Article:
My baby was tucked snuggly in the back seat of the car. She’d been changed, fed, and was now sucking contentedly on her pacifier. Glancing back in the review mirror, I made sure her small mirror was angled correctly, that her pacifier was tethered within reach for when she inevitably spit it out, and that both directions and toys were conveniently located on the seat next to me. Then I started the engine and set off on the open road.
This was my first solo road trip with a child: 550 miles with a five-week-old driving from Illinois to Tennessee. Since that time, I can’t even count the miles or hours I’ve logged in the car with my kids. Some trips go smoothly, others, not so much. Here are just a few tips I’ve picked up along the way to add ease to our travels.
1. Break all the rules & Surrender to the screens
When it comes to car trips with kids, it’s like the Wild Wild West. Rules and expectations get thrown out the window somewhere along the highway, and whatever keeps that van rolling down the road is fair game. There are a million reasons I don’t like to rely on screens for roadtrips, not the least of which is the small child inside me that screams, “Well I did it without them, shouldn’t they?!” But no, technology is a beautiful thing, so embrace it; even if that means Bluey for five hours straight. Similarly with snacks, pack the fun things that your kids don’t usually get at home. It will be an exciting treat that will ward off whines for another three minutes, and they’ll survive a daylong diet of goldfish and graham crackers. Tip though: No matter how much the kids promise to be on their best behavior in the car, don’t let your husband feed them an entire bag of sugar-coated donuts just prior to loading up. There is no reasoning with a sugared-up child trapped in a car.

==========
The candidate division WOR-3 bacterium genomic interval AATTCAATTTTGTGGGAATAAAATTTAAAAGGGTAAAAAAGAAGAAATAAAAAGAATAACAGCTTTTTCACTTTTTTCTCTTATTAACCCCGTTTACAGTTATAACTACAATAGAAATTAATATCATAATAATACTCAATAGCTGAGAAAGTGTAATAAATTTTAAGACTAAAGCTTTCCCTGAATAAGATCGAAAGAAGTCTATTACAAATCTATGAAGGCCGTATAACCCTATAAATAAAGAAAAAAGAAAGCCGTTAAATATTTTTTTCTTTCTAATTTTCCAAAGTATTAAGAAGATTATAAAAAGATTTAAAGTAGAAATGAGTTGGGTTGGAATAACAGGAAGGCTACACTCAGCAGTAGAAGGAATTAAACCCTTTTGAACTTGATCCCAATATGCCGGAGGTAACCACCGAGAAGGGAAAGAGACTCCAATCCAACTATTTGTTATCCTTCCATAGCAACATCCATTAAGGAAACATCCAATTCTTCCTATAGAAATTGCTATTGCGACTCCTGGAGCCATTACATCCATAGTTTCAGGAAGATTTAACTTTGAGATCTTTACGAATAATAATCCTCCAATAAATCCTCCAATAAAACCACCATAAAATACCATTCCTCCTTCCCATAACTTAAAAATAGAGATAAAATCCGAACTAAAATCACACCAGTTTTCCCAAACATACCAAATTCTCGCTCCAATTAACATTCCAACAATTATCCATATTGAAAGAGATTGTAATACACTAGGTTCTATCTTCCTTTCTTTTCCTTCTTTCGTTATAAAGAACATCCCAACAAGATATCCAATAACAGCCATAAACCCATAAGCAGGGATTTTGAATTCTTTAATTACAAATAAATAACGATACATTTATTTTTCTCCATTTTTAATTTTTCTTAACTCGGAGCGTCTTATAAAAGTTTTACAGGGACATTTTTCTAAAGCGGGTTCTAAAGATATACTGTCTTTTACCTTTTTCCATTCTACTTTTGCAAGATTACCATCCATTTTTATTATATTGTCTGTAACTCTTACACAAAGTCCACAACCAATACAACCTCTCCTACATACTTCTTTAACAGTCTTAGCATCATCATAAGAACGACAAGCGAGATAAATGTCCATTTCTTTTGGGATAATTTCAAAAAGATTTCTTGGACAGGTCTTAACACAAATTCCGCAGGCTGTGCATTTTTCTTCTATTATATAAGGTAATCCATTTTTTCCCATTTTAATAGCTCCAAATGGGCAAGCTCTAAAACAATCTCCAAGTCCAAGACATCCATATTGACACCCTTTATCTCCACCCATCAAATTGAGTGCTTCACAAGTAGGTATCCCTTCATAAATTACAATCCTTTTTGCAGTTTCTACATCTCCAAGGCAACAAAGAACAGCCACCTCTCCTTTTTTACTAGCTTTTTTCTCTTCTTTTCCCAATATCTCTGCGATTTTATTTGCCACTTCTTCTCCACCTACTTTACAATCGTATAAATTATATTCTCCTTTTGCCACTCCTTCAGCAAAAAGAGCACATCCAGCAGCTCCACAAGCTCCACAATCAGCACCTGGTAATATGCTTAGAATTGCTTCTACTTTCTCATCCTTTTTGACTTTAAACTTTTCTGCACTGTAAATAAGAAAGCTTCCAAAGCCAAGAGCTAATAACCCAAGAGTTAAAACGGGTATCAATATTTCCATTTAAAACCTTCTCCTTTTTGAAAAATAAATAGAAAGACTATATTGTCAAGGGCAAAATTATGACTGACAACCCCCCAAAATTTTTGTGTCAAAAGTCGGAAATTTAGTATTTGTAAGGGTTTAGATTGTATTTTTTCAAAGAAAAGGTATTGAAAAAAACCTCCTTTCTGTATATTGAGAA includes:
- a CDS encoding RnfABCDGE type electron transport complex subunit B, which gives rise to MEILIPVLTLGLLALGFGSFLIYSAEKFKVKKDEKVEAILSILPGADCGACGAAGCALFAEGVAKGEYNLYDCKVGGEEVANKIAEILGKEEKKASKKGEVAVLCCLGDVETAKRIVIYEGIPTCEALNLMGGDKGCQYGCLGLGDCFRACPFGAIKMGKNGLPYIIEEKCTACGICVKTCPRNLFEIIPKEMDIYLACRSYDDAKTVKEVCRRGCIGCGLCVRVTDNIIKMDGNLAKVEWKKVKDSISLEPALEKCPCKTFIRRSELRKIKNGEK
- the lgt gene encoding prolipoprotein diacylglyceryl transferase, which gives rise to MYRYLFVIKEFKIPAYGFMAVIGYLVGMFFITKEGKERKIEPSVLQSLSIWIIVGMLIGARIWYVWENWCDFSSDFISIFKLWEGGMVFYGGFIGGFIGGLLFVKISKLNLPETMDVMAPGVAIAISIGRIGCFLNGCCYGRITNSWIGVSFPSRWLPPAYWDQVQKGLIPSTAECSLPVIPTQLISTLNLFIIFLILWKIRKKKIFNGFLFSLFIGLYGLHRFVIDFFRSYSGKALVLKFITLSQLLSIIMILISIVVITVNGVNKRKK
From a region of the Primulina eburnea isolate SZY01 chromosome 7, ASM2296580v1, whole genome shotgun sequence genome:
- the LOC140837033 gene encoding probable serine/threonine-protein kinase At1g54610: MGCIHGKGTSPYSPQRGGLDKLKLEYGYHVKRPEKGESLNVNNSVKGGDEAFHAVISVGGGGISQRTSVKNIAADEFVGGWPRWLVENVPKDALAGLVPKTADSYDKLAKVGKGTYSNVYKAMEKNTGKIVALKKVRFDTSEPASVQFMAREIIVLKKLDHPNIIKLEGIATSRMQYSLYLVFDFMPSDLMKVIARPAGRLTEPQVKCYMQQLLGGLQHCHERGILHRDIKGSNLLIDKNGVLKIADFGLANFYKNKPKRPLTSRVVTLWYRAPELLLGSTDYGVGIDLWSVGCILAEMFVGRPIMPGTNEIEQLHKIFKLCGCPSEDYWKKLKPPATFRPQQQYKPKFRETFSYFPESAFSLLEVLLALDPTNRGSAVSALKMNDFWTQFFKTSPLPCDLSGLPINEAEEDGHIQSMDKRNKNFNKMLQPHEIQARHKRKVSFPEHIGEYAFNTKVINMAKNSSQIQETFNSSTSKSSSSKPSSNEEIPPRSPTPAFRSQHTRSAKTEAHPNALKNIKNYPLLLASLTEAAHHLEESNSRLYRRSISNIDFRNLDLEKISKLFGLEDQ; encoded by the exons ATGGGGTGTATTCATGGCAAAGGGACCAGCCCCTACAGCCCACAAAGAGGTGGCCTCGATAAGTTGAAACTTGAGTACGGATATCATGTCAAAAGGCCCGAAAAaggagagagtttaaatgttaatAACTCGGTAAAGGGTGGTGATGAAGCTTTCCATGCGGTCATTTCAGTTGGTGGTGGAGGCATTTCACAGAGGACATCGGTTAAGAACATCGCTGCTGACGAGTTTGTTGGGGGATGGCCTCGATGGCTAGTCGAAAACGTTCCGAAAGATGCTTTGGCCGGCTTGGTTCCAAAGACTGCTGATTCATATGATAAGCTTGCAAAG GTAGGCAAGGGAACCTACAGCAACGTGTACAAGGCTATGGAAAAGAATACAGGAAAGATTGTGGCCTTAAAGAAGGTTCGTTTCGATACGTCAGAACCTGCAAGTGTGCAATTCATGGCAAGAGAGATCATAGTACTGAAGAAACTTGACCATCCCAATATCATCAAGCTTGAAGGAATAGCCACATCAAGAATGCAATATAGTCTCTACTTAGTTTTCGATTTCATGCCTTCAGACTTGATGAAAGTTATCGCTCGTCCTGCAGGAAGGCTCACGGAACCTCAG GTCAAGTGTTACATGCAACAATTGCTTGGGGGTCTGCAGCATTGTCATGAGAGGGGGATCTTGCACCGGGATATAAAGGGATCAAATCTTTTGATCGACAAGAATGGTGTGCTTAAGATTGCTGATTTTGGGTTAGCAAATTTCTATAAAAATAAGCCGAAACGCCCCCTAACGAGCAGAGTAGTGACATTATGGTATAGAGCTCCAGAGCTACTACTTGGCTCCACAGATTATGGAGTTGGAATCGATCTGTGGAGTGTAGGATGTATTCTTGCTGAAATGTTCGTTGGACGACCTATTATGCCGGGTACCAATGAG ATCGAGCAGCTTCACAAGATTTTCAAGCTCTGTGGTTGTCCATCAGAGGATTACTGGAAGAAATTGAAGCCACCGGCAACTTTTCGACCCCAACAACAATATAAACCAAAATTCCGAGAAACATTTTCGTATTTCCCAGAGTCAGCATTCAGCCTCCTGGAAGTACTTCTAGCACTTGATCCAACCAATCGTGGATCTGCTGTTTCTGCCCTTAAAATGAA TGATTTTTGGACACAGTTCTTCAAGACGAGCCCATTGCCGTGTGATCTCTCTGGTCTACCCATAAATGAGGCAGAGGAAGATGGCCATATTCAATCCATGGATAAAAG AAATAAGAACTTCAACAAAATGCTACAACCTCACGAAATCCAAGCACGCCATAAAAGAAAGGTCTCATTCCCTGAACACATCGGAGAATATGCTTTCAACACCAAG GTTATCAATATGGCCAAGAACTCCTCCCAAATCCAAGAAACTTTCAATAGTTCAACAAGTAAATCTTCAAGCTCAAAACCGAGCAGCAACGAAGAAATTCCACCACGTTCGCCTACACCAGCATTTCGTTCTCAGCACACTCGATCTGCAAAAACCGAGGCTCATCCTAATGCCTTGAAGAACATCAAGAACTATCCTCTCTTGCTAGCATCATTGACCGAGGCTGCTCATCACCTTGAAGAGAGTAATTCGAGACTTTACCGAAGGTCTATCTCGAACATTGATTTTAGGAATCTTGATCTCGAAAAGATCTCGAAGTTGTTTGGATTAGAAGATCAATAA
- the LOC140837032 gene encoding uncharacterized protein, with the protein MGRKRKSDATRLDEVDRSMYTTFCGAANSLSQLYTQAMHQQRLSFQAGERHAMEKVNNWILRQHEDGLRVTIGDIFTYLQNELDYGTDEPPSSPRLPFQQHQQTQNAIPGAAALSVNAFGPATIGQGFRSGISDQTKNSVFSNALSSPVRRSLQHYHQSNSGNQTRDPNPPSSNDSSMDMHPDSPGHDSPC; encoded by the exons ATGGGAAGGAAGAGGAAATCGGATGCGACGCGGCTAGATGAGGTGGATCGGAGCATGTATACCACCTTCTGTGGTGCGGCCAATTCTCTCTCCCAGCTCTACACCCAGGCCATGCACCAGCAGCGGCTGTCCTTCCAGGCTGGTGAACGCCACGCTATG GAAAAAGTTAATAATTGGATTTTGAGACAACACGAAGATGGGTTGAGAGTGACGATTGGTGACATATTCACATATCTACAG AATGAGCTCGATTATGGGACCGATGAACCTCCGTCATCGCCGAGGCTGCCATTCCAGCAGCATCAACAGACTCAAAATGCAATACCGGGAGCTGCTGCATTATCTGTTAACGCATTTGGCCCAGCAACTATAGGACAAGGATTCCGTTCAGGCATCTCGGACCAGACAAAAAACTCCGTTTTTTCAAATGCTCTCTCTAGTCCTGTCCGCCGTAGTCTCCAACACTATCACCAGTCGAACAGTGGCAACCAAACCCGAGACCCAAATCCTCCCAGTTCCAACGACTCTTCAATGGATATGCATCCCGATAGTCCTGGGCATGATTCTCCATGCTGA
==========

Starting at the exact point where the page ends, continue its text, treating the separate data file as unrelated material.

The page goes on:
2. Maximize Naptimes
Timing matters. Some people swear by waking before dawn to hit the road as their kids either fall back to sleep or gaze sleepily out the window. While this timing hasn’t worked for me, I do at least try to make sure we’re rolling down the road during nap time, because it’s so much easier when at least one child is sleeping. Even when the kids no longer nap, there’s usually a time of day when they’re generally happier. For us, it’s mid-morning. Our departure routine usually goes something like – wake up, eat a quick but substantial breakfast, move to burn off energy (i.e. – run around like a madwoman packing all the last minute things while the kids scatter in all directions), and get in the car at that sweet spot where everyone is calm-ish and content but not yet over-tired or hungry (Spoiler alert: they’ll be starving before you get out of the driveway).
3. Pack way more snacks than you think you’ll need
It’s a scientific fact: kids will ask for approximately ten billion more snacks when strapped into a carseat than they do at home. If you think this trend will wear off by hour three, you’d be wrong; their roadtrip stomachs know no end. Novelty is the name of the game. Pack some old favorites alongside plenty of new an exciting things to eat. Quantity over quality, variety and volume. Though it’s good to include at least a few substantive options to ward off the backseat hangry-ness. Some of our favorites include: peanut butter filled pretzels, trail mix, cheese sticks, and pea crisps.
4. Your local library is your best friend
I’m not just talking about books, though those are great, especially once you have readers on the ride. But libraries these days have So. Much. More. We get Wonderbooks when my kids are feeling vintage – physical books that have a small device attached that reads to them. Of course there are music and audiobooks too, though you no longer need to clutter your car with tons of CD’s. Most libraries have apps where you can download directly to your device – we use Hoopla. And no need to invest in a tablet for travel, the library will likely rent you one of those too. Various Playaway devices come pre-loaded with either videos or games (or both!). Libraries truly are magical, so make sure to visit one before you hit the road.
5. Map Out Safety Stops